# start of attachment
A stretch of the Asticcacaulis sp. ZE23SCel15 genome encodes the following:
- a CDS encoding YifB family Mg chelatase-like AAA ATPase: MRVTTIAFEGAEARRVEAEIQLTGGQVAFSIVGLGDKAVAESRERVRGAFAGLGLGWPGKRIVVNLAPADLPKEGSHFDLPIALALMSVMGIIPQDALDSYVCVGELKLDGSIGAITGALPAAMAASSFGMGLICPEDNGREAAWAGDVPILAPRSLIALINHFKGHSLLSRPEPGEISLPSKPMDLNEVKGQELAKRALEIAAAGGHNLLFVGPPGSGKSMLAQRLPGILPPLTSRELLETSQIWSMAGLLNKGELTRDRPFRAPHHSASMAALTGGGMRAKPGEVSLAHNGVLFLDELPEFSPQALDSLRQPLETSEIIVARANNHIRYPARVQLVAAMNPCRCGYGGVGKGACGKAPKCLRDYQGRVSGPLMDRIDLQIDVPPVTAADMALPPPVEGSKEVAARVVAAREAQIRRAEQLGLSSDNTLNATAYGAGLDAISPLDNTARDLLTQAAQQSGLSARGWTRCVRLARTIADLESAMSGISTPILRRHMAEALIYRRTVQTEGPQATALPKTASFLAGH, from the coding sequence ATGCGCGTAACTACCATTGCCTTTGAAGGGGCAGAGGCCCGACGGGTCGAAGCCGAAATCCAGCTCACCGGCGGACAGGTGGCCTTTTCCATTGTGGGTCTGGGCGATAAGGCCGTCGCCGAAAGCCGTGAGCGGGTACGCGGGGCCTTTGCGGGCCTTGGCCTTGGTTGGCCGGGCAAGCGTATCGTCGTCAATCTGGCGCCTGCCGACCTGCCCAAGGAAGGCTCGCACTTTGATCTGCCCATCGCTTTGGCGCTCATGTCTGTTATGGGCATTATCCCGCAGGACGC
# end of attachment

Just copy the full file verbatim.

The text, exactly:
A stretch of the Asticcacaulis sp. ZE23SCel15 genome encodes the following:
- a CDS encoding YifB family Mg chelatase-like AAA ATPase: MRVTTIAFEGAEARRVEAEIQLTGGQVAFSIVGLGDKAVAESRERVRGAFAGLGLGWPGKRIVVNLAPADLPKEGSHFDLPIALALMSVMGIIPQDALDSYVCVGELKLDGSIGAITGALPAAMAASSFGMGLICPEDNGREAAWAGDVPILAPRSLIALINHFKGHSLLSRPEPGEISLPSKPMDLNEVKGQELAKRALEIAAAGGHNLLFVGPPGSGKSMLAQRLPGILPPLTSRELLETSQIWSMAGLLNKGELTRDRPFRAPHHSASMAALTGGGMRAKPGEVSLAHNGVLFLDELPEFSPQALDSLRQPLETSEIIVARANNHIRYPARVQLVAAMNPCRCGYGGVGKGACGKAPKCLRDYQGRVSGPLMDRIDLQIDVPPVTAADMALPPPVEGSKEVAARVVAAREAQIRRAEQLGLSSDNTLNATAYGAGLDAISPLDNTARDLLTQAAQQSGLSARGWTRCVRLARTIADLESAMSGISTPILRRHMAEALIYRRTVQTEGPQATALPKTASFLAGH, from the coding sequence ATGCGCGTAACTACCATTGCCTTTGAAGGGGCAGAGGCCCGACGGGTCGAAGCCGAAATCCAGCTCACCGGCGGACAGGTGGCCTTTTCCATTGTGGGTCTGGGCGATAAGGCCGTCGCCGAAAGCCGTGAGCGGGTACGCGGGGCCTTTGCGGGCCTTGGCCTTGGTTGGCCGGGCAAGCGTATCGTCGTCAATCTGGCGCCTGCCGACCTGCCCAAGGAAGGCTCGCACTTTGATCTGCCCATCGCTTTGGCGCTCATGTCTGTTATGGGCATTATCCCGCAGGACGC